THE FUTURE OF RAIL 2035
This project was a collaboration between Strange Telemetry, Policy lab, and Superflux. It consisted of engagements with the Department for Transport, various rail stakeholders and members of the public. The project ran a series of workshops, and utilised some speculative artefacts as prompts for discussion with various stakeholders.
WHAT WE DID
The first phase of the project was organised and facilitated by Cat Drew and her team at Policy Lab. They started with a grounding of field research and ethnography to understand the challenges facing rail passengers today. From a blind person’s experience of the accessibility facilities throughout the rail network, to a mother’s struggle and reliance on smartphone apps to bring her young daughter from A to B. This was a necessary first step not only for us but for the DfT to understand what passengers on the current network were facing on their everyday journeys. Furthermore, the ethnography sessions also allowed DfT to frame the factors which might influence policy decisions in the next 20 years.
After this we designed some speculative artefacts based on future trends and a typical journey resulting in four scenarios. We brought our artefacts to two workshops with the public in London and Sheffield. The groups consisting of members of the public were divided up into several groups and were each given an artefact to explore. These were mundane artefacts that people would be familiar with: from a rail map, to a poster of an app or a leaflet. Along with the artefacts each group was given a persona to think about, a typical journey and a future trend such as the devolution of an ageing rail infrastructure, strong vs. weak economy, etc. We then facilitated each group with a series of simple questions and prompts such as: “How do you feel about this?” “What you like don’t like?” and “Do you know anyone who would use this service?”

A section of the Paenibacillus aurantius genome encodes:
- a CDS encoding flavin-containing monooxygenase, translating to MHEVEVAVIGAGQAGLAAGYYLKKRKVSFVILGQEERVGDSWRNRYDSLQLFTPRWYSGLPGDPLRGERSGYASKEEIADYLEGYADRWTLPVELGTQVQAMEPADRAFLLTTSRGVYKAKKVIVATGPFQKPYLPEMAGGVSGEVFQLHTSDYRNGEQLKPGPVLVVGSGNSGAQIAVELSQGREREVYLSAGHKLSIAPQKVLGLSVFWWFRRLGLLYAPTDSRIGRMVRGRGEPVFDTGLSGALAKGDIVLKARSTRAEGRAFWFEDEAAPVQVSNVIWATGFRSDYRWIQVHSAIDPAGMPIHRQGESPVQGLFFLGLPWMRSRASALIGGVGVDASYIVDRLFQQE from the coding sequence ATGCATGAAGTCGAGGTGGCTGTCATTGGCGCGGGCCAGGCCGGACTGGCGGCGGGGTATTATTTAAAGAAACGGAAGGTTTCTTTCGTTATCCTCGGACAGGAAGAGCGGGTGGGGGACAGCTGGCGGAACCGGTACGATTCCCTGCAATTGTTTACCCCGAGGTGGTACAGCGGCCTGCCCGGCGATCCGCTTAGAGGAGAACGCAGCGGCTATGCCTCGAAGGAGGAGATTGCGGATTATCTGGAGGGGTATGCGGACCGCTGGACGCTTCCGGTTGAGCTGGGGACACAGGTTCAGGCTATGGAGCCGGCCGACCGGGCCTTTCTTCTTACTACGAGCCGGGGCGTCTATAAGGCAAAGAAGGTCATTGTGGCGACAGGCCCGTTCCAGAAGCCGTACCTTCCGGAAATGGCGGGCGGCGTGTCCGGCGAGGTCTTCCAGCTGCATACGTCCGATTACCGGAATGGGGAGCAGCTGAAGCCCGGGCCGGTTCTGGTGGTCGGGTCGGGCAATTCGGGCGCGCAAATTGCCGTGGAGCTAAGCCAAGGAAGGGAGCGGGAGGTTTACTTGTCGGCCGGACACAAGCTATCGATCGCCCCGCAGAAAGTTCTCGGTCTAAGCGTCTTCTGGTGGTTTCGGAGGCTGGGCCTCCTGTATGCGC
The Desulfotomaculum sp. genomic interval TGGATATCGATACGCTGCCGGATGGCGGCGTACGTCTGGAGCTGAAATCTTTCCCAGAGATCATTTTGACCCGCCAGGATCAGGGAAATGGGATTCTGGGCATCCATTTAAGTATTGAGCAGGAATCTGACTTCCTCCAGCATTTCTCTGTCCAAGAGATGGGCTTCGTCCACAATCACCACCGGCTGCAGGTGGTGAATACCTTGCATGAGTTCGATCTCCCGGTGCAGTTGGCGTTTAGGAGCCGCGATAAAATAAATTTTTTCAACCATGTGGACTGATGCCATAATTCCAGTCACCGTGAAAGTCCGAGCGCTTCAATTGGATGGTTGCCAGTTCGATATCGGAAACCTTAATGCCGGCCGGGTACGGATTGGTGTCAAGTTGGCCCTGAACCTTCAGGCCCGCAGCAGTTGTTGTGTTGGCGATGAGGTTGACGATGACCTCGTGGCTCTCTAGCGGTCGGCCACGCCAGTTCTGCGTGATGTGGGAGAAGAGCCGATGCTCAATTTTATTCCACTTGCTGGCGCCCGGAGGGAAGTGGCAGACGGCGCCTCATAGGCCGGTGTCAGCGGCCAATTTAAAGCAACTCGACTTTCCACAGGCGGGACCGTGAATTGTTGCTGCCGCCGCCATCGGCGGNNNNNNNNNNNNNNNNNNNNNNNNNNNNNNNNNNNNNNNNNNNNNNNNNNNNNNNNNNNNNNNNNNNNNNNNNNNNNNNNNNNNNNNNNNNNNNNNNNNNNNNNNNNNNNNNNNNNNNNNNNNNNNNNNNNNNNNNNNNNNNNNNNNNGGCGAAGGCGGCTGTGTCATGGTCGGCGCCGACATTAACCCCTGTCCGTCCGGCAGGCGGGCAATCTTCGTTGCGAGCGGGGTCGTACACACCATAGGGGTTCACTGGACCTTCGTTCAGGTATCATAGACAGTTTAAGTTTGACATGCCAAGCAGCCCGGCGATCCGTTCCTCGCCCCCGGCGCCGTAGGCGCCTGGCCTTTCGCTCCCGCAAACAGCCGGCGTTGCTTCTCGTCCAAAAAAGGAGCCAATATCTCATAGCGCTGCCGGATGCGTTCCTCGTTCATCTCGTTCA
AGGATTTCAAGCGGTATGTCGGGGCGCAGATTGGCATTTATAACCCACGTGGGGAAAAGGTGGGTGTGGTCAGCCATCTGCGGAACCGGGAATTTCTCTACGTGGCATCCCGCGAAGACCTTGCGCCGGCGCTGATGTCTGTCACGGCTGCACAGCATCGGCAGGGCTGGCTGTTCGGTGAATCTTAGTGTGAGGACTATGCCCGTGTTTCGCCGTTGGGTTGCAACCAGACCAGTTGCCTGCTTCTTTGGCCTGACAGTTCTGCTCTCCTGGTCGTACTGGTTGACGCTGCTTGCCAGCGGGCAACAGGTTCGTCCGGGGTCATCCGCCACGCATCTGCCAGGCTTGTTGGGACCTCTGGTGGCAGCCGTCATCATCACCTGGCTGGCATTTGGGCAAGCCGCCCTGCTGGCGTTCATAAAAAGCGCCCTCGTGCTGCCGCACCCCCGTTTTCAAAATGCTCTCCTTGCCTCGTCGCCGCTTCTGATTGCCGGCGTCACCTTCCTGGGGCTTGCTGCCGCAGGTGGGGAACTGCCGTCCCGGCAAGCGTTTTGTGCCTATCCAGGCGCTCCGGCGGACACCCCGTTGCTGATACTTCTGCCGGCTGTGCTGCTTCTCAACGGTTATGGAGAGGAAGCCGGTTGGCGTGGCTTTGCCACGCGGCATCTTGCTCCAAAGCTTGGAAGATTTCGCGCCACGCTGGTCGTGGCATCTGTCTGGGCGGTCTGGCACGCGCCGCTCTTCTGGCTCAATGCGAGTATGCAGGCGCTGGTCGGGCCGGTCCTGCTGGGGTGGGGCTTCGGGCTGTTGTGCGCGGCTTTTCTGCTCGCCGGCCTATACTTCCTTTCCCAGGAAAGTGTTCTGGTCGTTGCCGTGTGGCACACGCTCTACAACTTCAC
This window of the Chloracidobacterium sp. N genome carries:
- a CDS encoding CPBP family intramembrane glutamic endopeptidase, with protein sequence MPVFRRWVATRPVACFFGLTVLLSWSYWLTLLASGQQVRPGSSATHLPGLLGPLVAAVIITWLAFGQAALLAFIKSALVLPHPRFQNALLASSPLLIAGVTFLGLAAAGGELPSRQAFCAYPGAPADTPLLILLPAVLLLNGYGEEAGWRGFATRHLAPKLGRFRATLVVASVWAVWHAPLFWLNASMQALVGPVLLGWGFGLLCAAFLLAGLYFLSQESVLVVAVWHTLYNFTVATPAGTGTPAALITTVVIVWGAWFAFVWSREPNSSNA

DESIGNING THE ARTEFACTS
It was our task to design the artefacts for these workshops. We were faced with a problem of trying not to give away too much information, and allowing room for ambiguity. As Bill Gaver puts it “design for interpretative ambiguity”. This is the idea that allowing people enough room to think about the interactions relevant to their own lives, rather than sticking to the norms and conventions seen in larger systems.
Some of the artefacts we designed could have been relevant today, and people in the workshops did pick up on the fact that “some artefacts weren’t really futuristic enough.” We added small discrepancies into the artefacts, an iOS app logo and no android logo on a poster for a train ticket swapping app, to hints about brexit and the term semi autonomous in an autonomous car service brochure prompting a debate around what this meant.
We would have liked to have made these artefacts more tangible, and had early ideas about printing actual tickets and selling them in a mock station ticket booth experience. But with all projects time and budget constraints got the better of us. Nevertheless the experience of the workshops and artefacts worked well, allowing room for questioning and debate.
We also got the opportunity run a short session with students and members of the public at the service design fringe festival showing them the artefacts and gauging their responses from the designs.